In this day and age there are few areas in Oregon that do not have a brewing presence; travelers can often find a brewpub even in small far-flung communities. Breweries are so prevalent that it’s often surprising not to find one, and for a region such as Central Oregon, with 27 brewery operations and counting, a town without a brewery would seem unheard of.
Nonetheless, Madras is one of those exceptions, lacking a brewery of its own.
The City of Madras seeks to rectify that, and in December it launched a campaign to attract a brewpub or a production brewery to the city. As part of that effort, the Madras Redevelopment Commission (MRC) is offering a package of assistance and incentives to help get an operation established and running.
The MRC hired Bend agency Every Idea Marketing and enlisted the help of brewery consultant Pratt Rather (who helped found GoodLife Brewing Company), to develop the marketing materials and website for the project. The end results can be found on the Brew It Madras website, including the official Request for Proposals (RFP). The RFP submission deadline is March 2.
While the city is interested in recruiting for several possible brewing models, the desired qualities listed in the RFP appear to favor a brewpub and restaurant:
• Slightly upscale;
• Family friendly;
• A place where friends, family and groups can meet and enjoy good beer, food and service; and
• A place that creates a memorable and distinguished experience that inspires customers to come back time and time again.
“The vision is for a vibrant community gathering place and an inviting destination for friends, family and tourists,” said Madras mayor Royce Embanks in the press release.
Potential incentives apply as long as the brewery is located within the city’s Urban Renewal District, which includes properties on both sides of Highways 97 and 20 that run through the center of town. Incentives in the form of assistance from the MRC include permit fees, site development costs, small business startup loans and technical assistance with waste water disposal.
Why should someone start a brewery in Madras? The city is hoping to tap into the Central Oregon tourist economy, which sees more than four million visitors and hundreds of millions of dollars annually. Most of that takes place in Bend and Deschutes County; Madras is simply on the route to other Central Oregon destinations. On the heels of the August total solar eclipse, which brought 100,000 people to the town, the community is banking on that exposure to help keep more of that traffic local.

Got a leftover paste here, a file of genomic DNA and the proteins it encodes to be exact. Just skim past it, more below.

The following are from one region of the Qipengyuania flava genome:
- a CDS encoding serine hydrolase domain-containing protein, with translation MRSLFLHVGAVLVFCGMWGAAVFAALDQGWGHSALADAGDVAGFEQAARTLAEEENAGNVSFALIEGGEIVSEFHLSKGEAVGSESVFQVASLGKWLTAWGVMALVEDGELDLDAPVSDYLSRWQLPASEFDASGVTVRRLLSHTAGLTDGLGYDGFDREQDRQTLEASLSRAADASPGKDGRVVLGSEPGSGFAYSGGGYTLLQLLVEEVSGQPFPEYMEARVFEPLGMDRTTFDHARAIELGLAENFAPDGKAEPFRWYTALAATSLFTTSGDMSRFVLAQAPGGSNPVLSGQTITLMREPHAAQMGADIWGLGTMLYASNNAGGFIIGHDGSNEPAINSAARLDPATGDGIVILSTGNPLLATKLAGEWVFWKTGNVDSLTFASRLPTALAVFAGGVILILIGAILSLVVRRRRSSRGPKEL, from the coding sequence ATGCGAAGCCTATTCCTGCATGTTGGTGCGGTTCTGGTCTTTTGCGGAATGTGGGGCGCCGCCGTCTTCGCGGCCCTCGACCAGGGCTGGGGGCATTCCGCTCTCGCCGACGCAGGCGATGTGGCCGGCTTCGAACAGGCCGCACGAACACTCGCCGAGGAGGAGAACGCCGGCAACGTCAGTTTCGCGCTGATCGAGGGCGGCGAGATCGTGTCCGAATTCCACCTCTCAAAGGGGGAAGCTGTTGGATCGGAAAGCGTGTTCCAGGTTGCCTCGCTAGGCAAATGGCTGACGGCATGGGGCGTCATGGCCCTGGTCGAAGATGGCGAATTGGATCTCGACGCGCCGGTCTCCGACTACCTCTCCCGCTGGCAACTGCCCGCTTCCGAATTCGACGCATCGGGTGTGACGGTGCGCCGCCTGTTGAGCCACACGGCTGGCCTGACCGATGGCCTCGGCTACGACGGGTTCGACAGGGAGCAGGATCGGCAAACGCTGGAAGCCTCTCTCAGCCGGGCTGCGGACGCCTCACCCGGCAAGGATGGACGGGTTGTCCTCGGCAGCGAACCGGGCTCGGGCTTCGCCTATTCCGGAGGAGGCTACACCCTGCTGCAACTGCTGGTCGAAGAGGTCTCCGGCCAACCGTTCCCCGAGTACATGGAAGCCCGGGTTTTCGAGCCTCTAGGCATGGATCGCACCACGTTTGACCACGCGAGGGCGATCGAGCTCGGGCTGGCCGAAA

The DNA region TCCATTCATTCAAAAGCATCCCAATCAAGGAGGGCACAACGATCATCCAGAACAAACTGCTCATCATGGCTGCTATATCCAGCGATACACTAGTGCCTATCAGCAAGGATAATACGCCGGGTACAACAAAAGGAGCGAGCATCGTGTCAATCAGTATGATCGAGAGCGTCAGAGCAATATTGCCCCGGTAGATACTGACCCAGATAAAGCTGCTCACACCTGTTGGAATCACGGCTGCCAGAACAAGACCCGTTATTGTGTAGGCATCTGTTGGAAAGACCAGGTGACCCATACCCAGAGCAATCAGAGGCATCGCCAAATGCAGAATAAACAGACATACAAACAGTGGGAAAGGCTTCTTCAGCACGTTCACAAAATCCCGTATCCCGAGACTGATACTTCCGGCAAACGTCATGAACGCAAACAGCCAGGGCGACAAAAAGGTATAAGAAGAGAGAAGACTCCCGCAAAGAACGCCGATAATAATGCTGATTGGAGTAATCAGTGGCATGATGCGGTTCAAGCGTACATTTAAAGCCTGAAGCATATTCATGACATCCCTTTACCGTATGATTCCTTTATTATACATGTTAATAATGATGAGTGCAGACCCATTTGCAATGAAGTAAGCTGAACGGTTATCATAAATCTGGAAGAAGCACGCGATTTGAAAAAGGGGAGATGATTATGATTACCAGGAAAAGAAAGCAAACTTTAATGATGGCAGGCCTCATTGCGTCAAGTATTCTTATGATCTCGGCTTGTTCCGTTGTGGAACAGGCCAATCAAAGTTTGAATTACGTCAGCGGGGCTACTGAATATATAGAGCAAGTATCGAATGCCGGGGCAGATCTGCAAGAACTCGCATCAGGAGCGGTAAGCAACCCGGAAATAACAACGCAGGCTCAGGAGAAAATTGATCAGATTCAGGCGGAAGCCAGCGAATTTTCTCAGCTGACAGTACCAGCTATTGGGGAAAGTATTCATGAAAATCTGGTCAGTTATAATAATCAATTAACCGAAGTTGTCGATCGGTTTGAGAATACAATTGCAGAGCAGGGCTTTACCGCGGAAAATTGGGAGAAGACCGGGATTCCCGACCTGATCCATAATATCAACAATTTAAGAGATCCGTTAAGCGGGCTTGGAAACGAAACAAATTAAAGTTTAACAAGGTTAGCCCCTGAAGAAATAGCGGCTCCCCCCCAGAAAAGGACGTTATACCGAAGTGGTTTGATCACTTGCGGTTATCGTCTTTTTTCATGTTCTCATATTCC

Madras is also home to something few other regions can match: locally-grown craft malt. Mecca Grade Estate Malt grows and malts all of its own grain on its 1,000-acre farm located 10 miles north of the city. Prospective breweries could explore the regional terroir and would have access to the freshest possible malt from the source.
“I don’t know why a brewer isn’t established here already,” owner Seth Klann told the Bend Bulletin newspaper in October. “We’re unique in that we have all the local ingredients; it could be 100-percent locally sourced and we could capitalize on that.”
Klann sees the necessity of a brewery differentiating itself from others in the region. “If you’re going to get people to stop, going between Bend and Portland, you have to have something different,” he said via phone. “It would have to be something special, in the scheme of things.”
Once all of the proposals have been submitted by the March deadline, the MRC plans to spend the next two months interviewing candidates and select one to enter into negotiations for a development agreement. Optimistically, the MRC estimates that approval of this agreement could be as early as July.
Even so, there’s no guarantee that a brewery would be open for business within the next couple of years — or even that any proposals will meet the City’s requirements. Still, the City is motivated to end the local beer drought, so it seems likely that it’s only a matter of time before Madras is brewing beer. •